I’ve been playing around with SGDRegressor from the scikit learn library and was having some trouble with nonsensical outputs.

Even with a simple manufactured dataset, to which a LinearRegressor could fit a perfect line, SGDRegressor was spitting out nonsensical values.

Here was the sample dataset I used, where the predicted value was simply 5 times the input value:

num_samples = 100
multiple = 5
y = np.array([i*multiple for i in range(num_samples)])
x = np.array([i for i in range(num_samples)])
x[:5], y[:5]

# Output:
# (array([0, 1, 2, 3, 4]), array([ 0,  5, 10, 15, 20]))


It wasn’t until I started scaling the data that I was able to get the results I expected.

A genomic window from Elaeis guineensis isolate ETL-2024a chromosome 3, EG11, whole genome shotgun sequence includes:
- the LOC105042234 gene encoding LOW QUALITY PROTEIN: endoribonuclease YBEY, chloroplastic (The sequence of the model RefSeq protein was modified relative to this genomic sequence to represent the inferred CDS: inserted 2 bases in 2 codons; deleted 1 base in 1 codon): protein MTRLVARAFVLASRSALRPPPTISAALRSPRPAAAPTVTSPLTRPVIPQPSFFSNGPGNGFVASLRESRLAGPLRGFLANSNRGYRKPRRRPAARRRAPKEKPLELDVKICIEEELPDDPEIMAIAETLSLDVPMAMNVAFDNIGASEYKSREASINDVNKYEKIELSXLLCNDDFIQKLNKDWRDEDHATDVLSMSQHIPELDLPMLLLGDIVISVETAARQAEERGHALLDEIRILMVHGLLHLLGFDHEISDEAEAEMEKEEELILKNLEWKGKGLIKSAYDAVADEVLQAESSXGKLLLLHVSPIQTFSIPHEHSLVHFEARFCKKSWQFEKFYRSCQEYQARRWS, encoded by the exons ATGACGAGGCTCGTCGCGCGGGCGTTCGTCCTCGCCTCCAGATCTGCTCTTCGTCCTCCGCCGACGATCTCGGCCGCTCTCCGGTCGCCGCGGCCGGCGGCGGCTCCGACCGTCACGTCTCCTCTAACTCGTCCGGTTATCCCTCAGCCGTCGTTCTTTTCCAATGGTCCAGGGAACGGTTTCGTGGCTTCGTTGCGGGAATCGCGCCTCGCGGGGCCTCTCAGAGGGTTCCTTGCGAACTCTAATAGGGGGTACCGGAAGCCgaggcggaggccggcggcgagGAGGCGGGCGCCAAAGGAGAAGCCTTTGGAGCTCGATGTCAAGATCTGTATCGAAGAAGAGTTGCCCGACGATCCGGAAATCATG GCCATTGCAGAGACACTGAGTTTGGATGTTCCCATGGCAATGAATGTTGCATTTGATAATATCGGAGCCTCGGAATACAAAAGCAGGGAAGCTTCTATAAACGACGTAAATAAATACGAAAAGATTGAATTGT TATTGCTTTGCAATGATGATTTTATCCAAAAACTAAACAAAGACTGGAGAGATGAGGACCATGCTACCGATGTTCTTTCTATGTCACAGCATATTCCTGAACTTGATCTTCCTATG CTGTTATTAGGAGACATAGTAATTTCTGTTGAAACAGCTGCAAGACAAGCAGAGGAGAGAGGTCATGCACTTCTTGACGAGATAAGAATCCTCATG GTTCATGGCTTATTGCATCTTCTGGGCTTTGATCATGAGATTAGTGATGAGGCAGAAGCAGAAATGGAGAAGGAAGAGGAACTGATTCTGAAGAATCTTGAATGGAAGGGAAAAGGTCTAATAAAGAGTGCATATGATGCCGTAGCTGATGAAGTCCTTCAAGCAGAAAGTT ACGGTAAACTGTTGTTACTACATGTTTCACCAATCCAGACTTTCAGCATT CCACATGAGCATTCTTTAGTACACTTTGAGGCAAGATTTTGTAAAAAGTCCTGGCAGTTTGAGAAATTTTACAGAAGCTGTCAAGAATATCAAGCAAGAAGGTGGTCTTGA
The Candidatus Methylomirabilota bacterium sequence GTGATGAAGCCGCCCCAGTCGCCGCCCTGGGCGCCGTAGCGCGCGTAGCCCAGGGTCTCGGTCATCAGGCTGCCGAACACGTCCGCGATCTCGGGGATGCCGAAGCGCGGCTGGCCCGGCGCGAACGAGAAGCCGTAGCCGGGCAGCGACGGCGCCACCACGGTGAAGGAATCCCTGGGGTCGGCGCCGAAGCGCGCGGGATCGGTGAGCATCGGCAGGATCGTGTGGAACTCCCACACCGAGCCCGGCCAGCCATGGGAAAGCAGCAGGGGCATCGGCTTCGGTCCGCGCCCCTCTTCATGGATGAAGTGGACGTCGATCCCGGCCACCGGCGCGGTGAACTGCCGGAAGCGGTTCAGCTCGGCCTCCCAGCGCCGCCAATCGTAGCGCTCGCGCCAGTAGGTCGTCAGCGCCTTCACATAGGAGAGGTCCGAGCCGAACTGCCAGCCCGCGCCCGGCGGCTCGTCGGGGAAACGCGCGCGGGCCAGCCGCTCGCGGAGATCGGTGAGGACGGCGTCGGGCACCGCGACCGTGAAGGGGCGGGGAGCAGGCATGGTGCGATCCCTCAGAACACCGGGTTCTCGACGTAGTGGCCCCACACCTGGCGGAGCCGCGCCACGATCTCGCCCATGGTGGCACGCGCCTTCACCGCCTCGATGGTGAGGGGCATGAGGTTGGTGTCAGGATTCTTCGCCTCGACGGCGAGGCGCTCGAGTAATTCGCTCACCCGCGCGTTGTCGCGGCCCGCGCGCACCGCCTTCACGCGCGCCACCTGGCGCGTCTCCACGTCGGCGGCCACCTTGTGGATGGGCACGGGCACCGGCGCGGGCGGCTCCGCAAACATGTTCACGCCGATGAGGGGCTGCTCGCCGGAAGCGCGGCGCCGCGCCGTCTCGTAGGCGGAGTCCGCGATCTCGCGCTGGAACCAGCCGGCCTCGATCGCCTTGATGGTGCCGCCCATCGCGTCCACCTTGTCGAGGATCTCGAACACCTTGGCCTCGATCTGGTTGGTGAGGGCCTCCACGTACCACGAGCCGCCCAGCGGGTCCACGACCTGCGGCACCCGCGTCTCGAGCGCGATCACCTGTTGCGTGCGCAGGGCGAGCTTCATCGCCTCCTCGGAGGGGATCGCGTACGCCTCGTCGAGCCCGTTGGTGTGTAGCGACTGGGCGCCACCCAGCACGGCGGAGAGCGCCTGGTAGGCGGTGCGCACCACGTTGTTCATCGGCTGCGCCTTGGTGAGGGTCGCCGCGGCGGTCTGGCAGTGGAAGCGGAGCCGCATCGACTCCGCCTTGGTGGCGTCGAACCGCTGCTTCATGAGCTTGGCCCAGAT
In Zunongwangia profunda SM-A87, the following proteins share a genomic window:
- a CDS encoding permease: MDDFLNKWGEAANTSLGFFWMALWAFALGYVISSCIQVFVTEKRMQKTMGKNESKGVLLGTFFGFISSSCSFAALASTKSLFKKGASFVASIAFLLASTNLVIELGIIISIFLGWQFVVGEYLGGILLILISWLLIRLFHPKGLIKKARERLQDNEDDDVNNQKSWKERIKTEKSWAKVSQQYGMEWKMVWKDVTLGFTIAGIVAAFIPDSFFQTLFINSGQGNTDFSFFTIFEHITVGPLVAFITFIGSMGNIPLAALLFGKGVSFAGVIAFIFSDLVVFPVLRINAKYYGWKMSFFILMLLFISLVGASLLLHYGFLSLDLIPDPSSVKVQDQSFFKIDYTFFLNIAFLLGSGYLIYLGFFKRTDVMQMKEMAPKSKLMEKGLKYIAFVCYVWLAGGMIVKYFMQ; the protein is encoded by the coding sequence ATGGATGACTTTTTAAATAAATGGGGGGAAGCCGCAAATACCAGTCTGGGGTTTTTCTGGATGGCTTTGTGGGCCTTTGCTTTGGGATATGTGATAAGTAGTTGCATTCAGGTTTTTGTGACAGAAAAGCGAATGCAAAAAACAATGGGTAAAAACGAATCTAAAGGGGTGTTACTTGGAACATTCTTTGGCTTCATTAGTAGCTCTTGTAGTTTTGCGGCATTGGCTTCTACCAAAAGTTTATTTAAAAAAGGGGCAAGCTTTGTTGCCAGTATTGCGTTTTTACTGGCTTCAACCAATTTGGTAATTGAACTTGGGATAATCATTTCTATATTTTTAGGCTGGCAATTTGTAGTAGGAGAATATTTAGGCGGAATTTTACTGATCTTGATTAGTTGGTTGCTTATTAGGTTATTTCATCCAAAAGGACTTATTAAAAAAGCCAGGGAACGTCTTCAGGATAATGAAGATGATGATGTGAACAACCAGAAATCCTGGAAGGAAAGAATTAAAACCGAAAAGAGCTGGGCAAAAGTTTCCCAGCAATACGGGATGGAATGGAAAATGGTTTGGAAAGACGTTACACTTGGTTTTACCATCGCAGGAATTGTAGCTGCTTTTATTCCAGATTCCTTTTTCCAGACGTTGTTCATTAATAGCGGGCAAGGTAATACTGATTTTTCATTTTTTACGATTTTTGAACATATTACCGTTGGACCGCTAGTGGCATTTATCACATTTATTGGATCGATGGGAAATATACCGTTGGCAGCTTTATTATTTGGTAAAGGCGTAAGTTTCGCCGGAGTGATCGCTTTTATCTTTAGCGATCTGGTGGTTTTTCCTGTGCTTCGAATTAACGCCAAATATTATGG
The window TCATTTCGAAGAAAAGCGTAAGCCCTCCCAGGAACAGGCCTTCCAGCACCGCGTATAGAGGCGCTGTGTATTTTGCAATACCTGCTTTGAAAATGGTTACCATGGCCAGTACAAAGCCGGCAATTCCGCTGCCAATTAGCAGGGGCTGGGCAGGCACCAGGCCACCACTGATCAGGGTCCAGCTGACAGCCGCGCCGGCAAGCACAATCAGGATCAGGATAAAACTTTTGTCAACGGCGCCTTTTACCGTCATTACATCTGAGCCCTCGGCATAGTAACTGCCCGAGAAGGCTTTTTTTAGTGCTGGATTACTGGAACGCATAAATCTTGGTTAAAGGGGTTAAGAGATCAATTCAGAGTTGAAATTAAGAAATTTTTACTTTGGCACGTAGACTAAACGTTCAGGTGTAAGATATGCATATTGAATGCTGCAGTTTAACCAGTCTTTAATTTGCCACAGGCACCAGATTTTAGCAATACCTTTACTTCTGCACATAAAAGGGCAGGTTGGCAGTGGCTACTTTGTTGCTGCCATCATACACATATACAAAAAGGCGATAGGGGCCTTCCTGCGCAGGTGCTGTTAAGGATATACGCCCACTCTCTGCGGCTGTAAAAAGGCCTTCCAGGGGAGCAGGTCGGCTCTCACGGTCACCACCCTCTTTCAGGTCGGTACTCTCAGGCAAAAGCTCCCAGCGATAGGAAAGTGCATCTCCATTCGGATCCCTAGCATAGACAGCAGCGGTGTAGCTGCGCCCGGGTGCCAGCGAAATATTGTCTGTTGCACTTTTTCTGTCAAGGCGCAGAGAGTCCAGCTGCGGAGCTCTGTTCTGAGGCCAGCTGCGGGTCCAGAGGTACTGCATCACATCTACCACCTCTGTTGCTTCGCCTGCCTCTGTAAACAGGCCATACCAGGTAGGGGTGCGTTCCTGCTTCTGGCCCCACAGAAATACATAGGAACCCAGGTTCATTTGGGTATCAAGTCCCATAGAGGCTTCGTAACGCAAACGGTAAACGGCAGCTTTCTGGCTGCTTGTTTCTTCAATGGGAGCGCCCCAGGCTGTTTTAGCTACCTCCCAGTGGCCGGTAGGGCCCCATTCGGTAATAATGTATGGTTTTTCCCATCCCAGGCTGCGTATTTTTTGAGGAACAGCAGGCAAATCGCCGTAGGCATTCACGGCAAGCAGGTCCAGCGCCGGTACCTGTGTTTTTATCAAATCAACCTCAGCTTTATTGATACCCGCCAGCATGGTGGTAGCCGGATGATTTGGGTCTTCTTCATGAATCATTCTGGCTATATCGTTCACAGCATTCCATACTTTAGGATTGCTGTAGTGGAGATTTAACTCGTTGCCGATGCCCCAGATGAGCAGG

From the scikit-learn website:

Stochastic Gradient Descent is sensitive to feature scaling, so it is highly recommended to scale your data. For example, scale each attribute on the input vector X to [0,1] or [-1,+1], or standardize it to have mean 0 and variance 1. Note that the same scaling must be applied to the test vector to obtain meaningful results.

I created a Jupyter Notebook below as a simple demonstration.